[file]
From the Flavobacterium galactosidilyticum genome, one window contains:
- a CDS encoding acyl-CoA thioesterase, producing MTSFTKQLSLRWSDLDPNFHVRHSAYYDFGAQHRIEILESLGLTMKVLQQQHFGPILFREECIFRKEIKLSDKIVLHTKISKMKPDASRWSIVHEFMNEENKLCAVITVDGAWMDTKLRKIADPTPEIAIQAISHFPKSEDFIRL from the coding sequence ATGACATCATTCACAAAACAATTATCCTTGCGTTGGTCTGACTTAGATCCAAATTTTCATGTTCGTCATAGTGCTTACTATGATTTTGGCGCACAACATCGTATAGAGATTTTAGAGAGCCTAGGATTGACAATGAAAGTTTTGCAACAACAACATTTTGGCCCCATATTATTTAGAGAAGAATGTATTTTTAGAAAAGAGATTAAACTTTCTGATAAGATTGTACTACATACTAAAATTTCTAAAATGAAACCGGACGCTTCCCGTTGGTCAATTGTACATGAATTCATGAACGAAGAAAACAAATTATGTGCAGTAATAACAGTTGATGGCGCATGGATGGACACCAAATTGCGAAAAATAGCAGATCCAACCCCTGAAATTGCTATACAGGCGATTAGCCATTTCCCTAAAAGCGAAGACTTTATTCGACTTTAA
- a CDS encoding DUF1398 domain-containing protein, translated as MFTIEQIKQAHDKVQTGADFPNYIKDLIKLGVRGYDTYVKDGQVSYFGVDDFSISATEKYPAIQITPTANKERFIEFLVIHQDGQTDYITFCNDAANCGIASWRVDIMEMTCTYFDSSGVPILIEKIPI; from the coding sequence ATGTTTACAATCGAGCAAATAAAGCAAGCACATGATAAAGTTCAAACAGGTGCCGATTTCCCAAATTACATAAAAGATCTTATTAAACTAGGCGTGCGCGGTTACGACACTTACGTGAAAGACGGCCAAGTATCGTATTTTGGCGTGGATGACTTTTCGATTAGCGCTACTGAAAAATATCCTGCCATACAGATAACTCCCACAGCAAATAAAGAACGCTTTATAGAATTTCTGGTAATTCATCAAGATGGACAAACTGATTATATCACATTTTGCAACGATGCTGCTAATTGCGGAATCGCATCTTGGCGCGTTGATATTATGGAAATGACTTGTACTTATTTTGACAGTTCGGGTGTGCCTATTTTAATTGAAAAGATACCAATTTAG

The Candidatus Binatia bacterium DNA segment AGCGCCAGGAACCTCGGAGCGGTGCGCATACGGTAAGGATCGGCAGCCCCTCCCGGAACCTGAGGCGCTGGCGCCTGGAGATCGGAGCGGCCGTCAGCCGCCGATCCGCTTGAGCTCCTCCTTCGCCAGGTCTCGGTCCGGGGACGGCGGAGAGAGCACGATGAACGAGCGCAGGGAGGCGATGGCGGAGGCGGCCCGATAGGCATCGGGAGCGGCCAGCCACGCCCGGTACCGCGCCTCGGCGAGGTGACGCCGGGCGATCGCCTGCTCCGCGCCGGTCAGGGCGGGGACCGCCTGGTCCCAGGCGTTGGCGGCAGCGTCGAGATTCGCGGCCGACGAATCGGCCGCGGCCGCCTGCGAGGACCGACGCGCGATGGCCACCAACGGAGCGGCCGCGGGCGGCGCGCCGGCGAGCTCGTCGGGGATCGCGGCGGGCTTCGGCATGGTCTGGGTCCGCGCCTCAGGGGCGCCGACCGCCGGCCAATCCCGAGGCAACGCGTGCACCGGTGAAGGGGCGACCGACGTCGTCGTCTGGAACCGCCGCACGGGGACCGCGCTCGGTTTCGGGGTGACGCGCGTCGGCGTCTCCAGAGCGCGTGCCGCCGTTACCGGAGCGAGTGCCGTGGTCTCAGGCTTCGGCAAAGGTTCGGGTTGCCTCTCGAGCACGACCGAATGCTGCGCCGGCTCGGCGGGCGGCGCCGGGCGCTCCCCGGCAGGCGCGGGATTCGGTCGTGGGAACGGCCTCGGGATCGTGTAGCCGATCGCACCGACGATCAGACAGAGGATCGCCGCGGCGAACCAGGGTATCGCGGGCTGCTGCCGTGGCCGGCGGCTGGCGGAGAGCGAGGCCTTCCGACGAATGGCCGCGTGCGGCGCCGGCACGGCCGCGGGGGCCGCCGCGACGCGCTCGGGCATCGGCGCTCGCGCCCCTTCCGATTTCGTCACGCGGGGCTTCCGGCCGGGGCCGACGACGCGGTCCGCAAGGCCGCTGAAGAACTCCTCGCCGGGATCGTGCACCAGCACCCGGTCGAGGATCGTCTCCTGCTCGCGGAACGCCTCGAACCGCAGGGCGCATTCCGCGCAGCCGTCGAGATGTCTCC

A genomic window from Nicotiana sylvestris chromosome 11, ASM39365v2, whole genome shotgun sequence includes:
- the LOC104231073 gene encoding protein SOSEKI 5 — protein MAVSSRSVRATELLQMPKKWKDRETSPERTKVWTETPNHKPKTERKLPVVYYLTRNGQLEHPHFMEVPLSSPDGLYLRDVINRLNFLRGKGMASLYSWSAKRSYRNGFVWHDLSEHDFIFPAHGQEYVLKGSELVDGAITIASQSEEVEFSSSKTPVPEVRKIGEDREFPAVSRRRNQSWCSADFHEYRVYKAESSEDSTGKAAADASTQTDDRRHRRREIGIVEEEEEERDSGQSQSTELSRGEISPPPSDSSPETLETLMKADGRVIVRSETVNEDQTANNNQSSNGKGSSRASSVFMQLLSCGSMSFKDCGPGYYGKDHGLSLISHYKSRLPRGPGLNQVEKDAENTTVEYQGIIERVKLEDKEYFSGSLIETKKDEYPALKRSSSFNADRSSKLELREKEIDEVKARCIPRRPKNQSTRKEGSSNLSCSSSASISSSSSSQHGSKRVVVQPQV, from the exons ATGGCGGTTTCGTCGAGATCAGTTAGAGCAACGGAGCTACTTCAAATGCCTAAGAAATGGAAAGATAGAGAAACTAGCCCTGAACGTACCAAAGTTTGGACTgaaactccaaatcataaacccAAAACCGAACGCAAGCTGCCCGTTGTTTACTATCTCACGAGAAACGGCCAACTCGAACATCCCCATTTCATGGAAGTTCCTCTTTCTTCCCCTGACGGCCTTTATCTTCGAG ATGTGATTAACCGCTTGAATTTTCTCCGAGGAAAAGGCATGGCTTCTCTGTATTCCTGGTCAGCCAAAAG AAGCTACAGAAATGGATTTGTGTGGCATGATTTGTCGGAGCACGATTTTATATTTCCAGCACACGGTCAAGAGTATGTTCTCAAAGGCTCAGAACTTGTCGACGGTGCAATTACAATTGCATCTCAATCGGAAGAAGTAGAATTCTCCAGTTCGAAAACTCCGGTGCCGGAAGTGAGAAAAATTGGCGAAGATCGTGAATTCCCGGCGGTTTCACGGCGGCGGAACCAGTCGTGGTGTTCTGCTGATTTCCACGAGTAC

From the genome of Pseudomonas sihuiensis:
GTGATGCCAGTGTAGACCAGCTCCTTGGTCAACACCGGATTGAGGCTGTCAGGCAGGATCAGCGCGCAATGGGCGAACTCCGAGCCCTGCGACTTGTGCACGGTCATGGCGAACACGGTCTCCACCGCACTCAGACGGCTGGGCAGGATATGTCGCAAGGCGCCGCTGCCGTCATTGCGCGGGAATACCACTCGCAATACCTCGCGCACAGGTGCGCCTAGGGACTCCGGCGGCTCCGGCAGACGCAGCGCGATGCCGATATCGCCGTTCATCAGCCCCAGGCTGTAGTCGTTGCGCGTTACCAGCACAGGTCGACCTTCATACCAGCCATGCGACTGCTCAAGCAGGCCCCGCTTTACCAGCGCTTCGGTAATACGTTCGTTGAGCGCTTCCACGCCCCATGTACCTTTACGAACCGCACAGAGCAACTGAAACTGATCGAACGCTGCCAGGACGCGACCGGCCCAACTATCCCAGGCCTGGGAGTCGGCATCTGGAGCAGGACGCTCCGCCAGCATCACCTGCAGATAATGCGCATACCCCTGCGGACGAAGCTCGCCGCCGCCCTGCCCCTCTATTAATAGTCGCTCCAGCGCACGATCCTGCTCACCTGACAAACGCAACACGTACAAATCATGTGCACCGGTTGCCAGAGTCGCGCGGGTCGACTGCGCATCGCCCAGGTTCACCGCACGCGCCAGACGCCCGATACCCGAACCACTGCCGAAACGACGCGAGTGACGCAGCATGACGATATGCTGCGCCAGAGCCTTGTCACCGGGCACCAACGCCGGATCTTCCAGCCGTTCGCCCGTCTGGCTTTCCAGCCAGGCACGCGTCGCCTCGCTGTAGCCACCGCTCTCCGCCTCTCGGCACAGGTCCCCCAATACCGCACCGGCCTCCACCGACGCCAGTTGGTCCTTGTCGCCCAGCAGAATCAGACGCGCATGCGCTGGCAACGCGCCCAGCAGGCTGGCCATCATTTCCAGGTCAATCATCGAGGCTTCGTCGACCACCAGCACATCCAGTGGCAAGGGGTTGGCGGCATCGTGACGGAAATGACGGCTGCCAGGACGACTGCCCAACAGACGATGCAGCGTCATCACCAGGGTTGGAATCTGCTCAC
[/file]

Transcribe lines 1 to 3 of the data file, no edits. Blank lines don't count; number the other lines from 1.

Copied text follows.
From the Flavobacterium galactosidilyticum genome, one window contains:
- a CDS encoding acyl-CoA thioesterase, producing MTSFTKQLSLRWSDLDPNFHVRHSAYYDFGAQHRIEILESLGLTMKVLQQQHFGPILFREECIFRKEIKLSDKIVLHTKISKMKPDASRWSIVHEFMNEENKLCAVITVDGAWMDTKLRKIADPTPEIAIQAISHFPKSEDFIRL from the coding sequence ATGACATCATTCACAAAACAATTATCCTTGCGTTGGTCTGACTTAGATCCAAATTTTCATGTTCGTCATAGTGCTTACTATGATTTTGGCGCACAACATCGTATAGAGATTTTAGAGAGCCTAGGATTGACAATGAAAGTTTTGCAACAACAACATTTTGGCCCCATATTATTTAGAGAAGAATGTATTTTTAGAAAAGAGATTAAACTTTCTGATAAGATTGTACTACATACTAAAATTTCTAAAATGAAACCGGACGCTTCCCGTTGGTCAATTGTACATGAATTCATGAACGAAGAAAACAAATTATGTGCAGTAATAACAGTTGATGGCGCATGGATGGACACCAAATTGCGAAAAATAGCAGATCCAACCCCTGAAATTGCTATACAGGCGATTAGCCATTTCCCTAAAAGCGAAGACTTTATTCGACTTTAA
- a CDS encoding DUF1398 domain-containing protein, translated as MFTIEQIKQAHDKVQTGADFPNYIKDLIKLGVRGYDTYVKDGQVSYFGVDDFSISATEKYPAIQITPTANKERFIEFLVIHQDGQTDYITFCNDAANCGIASWRVDIMEMTCTYFDSSGVPILIEKIPI; from the coding sequence ATGTTTACAATCGAGCAAATAAAGCAAGCACATGATAAAGTTCAAACAGGTGCCGATTTCCCAAATTACATAAAAGATCTTATTAAACTAGGCGTGCGCGGTTACGACACTTACGTGAAAGACGGCCAAGTATCGTATTTTGGCGTGGATGACTTTTCGATTAGCGCTACTGAAAAATATCCTGCCATACAGATAACTCCCACAGCAAATAAAGAACGCTTTATAGAATTTCTGGTAATTCATCAAGATGGACAAACTGATTATATCACATTTTGCAACGATGCTGCTAATTGCGGAATCGCATCTTGGCGCGTTGATATTATGGAAATGACTTGTACTTATTTTGACAGTTCGGGTGTGCCTATTTTAATTGAAAAGATACCAATTTAG